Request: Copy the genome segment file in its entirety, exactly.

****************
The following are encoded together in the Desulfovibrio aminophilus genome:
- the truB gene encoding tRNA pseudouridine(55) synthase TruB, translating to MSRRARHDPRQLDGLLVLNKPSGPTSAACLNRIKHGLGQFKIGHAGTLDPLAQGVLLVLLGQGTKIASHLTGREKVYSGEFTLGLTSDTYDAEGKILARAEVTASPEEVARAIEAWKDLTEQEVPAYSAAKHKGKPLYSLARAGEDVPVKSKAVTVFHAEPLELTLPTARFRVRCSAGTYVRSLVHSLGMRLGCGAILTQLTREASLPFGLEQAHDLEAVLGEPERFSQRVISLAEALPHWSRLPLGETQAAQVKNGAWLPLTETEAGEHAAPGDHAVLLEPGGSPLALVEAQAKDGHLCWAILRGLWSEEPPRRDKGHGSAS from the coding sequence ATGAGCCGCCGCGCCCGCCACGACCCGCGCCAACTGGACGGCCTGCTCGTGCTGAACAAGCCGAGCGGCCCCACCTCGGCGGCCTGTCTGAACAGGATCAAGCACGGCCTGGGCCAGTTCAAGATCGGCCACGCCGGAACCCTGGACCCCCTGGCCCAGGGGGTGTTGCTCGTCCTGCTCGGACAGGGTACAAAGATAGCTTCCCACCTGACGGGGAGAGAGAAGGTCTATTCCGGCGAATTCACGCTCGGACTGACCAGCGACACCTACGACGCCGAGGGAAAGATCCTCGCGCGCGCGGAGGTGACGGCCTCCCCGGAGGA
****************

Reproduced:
The following are encoded together in the Desulfovibrio aminophilus genome:
- the truB gene encoding tRNA pseudouridine(55) synthase TruB, translating to MSRRARHDPRQLDGLLVLNKPSGPTSAACLNRIKHGLGQFKIGHAGTLDPLAQGVLLVLLGQGTKIASHLTGREKVYSGEFTLGLTSDTYDAEGKILARAEVTASPEEVARAIEAWKDLTEQEVPAYSAAKHKGKPLYSLARAGEDVPVKSKAVTVFHAEPLELTLPTARFRVRCSAGTYVRSLVHSLGMRLGCGAILTQLTREASLPFGLEQAHDLEAVLGEPERFSQRVISLAEALPHWSRLPLGETQAAQVKNGAWLPLTETEAGEHAAPGDHAVLLEPGGSPLALVEAQAKDGHLCWAILRGLWSEEPPRRDKGHGSAS from the coding sequence ATGAGCCGCCGCGCCCGCCACGACCCGCGCCAACTGGACGGCCTGCTCGTGCTGAACAAGCCGAGCGGCCCCACCTCGGCGGCCTGTCTGAACAGGATCAAGCACGGCCTGGGCCAGTTCAAGATCGGCCACGCCGGAACCCTGGACCCCCTGGCCCAGGGGGTGTTGCTCGTCCTGCTCGGACAGGGTACAAAGATAGCTTCCCACCTGACGGGGAGAGAGAAGGTCTATTCCGGCGAATTCACGCTCGGACTGACCAGCGACACCTACGACGCCGAGGGAAAGATCCTCGCGCGCGCGGAGGTGACGGCCTCCCCGGAGGA